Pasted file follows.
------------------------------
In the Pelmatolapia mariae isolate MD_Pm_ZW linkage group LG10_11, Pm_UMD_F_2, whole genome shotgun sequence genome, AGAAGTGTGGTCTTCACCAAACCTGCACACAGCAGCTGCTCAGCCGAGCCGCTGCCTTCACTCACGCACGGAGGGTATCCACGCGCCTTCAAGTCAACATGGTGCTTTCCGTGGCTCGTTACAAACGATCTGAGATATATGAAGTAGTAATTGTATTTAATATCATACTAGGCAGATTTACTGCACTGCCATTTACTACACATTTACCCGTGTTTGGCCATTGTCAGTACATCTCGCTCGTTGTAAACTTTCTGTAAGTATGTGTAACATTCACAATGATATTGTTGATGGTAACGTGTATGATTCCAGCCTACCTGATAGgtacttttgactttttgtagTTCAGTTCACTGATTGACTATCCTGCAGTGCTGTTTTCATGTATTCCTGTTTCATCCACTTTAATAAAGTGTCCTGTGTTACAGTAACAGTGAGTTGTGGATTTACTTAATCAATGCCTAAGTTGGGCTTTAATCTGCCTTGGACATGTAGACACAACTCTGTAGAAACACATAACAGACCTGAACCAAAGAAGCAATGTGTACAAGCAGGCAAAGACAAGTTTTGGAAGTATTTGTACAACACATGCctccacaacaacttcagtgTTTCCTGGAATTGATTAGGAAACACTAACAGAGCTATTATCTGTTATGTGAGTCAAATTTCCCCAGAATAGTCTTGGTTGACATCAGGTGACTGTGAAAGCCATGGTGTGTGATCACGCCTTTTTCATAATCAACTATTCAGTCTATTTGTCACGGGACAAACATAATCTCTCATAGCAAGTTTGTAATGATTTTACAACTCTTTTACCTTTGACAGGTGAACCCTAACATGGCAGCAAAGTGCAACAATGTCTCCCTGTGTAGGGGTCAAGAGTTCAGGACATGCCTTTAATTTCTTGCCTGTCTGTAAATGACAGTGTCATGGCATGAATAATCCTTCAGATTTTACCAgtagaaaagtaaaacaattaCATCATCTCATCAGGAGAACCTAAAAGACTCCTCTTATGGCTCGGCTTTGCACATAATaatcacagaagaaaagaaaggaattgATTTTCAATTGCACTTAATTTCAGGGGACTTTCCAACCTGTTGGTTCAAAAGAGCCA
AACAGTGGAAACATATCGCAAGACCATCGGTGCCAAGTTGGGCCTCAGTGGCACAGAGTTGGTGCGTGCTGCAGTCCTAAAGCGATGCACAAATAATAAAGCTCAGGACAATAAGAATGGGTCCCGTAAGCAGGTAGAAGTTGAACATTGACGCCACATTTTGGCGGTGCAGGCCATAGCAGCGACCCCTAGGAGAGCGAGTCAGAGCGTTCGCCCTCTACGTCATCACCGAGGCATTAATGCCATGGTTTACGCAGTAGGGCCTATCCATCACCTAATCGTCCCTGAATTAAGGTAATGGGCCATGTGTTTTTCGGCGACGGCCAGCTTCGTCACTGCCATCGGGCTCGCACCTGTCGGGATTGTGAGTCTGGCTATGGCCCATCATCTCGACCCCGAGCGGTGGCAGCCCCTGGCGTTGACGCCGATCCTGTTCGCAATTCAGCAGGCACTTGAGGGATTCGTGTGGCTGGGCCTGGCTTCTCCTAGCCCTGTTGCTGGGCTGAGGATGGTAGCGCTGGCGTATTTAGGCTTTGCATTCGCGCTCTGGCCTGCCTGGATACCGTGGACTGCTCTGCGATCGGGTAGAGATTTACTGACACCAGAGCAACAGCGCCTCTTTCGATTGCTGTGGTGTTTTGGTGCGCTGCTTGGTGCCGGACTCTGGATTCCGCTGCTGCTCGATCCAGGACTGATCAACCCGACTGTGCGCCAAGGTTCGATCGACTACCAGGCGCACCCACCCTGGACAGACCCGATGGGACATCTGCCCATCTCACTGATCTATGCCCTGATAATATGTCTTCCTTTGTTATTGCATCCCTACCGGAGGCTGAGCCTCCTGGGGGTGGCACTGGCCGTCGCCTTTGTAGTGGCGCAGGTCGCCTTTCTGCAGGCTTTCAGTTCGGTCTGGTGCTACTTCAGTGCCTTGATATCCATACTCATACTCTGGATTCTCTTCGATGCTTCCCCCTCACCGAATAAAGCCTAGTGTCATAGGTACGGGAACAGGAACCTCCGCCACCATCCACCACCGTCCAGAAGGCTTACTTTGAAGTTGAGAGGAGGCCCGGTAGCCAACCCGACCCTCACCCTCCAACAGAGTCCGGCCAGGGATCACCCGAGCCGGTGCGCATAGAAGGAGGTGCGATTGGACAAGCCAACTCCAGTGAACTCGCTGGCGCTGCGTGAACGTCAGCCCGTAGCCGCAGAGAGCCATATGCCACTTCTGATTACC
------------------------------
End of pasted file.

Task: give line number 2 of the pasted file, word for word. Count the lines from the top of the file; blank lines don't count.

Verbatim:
AACAGTGGAAACATATCGCAAGACCATCGGTGCCAAGTTGGGCCTCAGTGGCACAGAGTTGGTGCGTGCTGCAGTCCTAAAGCGATGCACAAATAATAAAGCTCAGGACAATAAGAATGGGTCCCGTAAGCAGGTAGAAGTTGAACATTGACGCCACATTTTGGCGGTGCAGGCCATAGCAGCGACCCCTAGGAGAGCGAGTCAGAGCGTTCGCCCTCTACGTCATCACCGAGGCATTAATGCCATGGTTTACGCAGTAGGGCCTATCCATCACCTAATCGTCCCTGAATTAAGGTAATGGGCCATGTGTTTTTCGGCGACGGCCAGCTTCGTCACTGCCATCGGGCTCGCACCTGTCGGGATTGTGAGTCTGGCTATGGCCCATCATCTCGACCCCGAGCGGTGGCAGCCCCTGGCGTTGACGCCGATCCTGTTCGCAATTCAGCAGGCACTTGAGGGATTCGTGTGGCTGGGCCTGGCTTCTCCTAGCCCTGTTGCTGGGCTGAGGATGGTAGCGCTGGCGTATTTAGGCTTTGCATTCGCGCTCTGGCCTGCCTGGATACCGTGGACTGCTCTGCGATCGGGTAGAGATTTACTGACACCAGAGCAACAGCGCCTCTTTCGATTGCTGTGGTGTTTTGGTGCGCTGCTTGGTGCCGGACTCTGGATTCCGCTGCTGCTCGATCCAGGACTGATCAACCCGACTGTGCGCCAAGGTTCGATCGACTACCAGGCGCACCCACCCTGGACAGACCCGATGGGACATCTGCCCATCTCACTGATCTATGCCCTGATAATATGTCTTCCTTTGTTATTGCATCCCTACCGGAGGCTGAGCCTCCTGGGGGTGGCACTGGCCGTCGCCTTTGTAGTGGCGCAGGTCGCCTTTCTGCAGGCTTTCAGTTCGGTCTGGTGCTACTTCAGTGCCTTGATATCCATACTCATACTCTGGATTCTCTTCGATGCTTCCCCCTCACCGAATAAAGCCTAGTGTCATAGGTACGGGAACAGGAACCTCCGCCACCATCCACCACCGTCCAGAAGGCTTACTTTGAAGTTGAGAGGAGGCCCGGTAGCCAACCCGACCCTCACCCTCCAACAGAGTCCGGCCAGGGATCACCCGAGCCGGTGCGCATAGAAGGAGGTGCGATTGGACAAGCCAACTCCAGTGAACTCGCTGGCGCTGCGTGAACGTCAGCCCGTAGCCGCAGAGAGCCATATGCCACTTCTGATTACC